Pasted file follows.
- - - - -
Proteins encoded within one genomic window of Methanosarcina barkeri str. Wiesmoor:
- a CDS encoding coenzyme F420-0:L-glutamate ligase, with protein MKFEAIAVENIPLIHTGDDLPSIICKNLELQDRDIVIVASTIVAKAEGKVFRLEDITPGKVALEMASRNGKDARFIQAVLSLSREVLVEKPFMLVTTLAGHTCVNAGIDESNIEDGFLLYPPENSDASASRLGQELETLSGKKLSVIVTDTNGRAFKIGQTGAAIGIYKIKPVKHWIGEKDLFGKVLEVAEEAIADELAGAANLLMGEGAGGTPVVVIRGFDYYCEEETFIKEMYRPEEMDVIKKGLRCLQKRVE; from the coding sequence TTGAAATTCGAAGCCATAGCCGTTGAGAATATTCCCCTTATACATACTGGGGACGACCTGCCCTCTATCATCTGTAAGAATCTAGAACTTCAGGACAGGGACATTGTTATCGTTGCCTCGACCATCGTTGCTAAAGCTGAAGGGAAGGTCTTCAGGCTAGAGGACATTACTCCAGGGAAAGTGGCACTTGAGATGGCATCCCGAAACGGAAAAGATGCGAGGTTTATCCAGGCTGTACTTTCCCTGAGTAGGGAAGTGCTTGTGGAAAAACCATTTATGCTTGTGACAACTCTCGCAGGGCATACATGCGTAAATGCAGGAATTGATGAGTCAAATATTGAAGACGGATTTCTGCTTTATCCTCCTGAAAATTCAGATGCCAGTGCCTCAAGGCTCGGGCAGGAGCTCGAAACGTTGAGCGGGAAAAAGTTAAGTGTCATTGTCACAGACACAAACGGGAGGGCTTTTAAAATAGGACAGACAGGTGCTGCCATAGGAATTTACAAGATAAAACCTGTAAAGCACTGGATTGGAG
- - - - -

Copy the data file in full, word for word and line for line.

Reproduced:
Proteins encoded within one genomic window of Methanosarcina barkeri str. Wiesmoor:
- a CDS encoding coenzyme F420-0:L-glutamate ligase, with protein MKFEAIAVENIPLIHTGDDLPSIICKNLELQDRDIVIVASTIVAKAEGKVFRLEDITPGKVALEMASRNGKDARFIQAVLSLSREVLVEKPFMLVTTLAGHTCVNAGIDESNIEDGFLLYPPENSDASASRLGQELETLSGKKLSVIVTDTNGRAFKIGQTGAAIGIYKIKPVKHWIGEKDLFGKVLEVAEEAIADELAGAANLLMGEGAGGTPVVVIRGFDYYCEEETFIKEMYRPEEMDVIKKGLRCLQKRVE; from the coding sequence TTGAAATTCGAAGCCATAGCCGTTGAGAATATTCCCCTTATACATACTGGGGACGACCTGCCCTCTATCATCTGTAAGAATCTAGAACTTCAGGACAGGGACATTGTTATCGTTGCCTCGACCATCGTTGCTAAAGCTGAAGGGAAGGTCTTCAGGCTAGAGGACATTACTCCAGGGAAAGTGGCACTTGAGATGGCATCCCGAAACGGAAAAGATGCGAGGTTTATCCAGGCTGTACTTTCCCTGAGTAGGGAAGTGCTTGTGGAAAAACCATTTATGCTTGTGACAACTCTCGCAGGGCATACATGCGTAAATGCAGGAATTGATGAGTCAAATATTGAAGACGGATTTCTGCTTTATCCTCCTGAAAATTCAGATGCCAGTGCCTCAAGGCTCGGGCAGGAGCTCGAAACGTTGAGCGGGAAAAAGTTAAGTGTCATTGTCACAGACACAAACGGGAGGGCTTTTAAAATAGGACAGACAGGTGCTGCCATAGGAATTTACAAGATAAAACCTGTAAAGCACTGGATTGGAG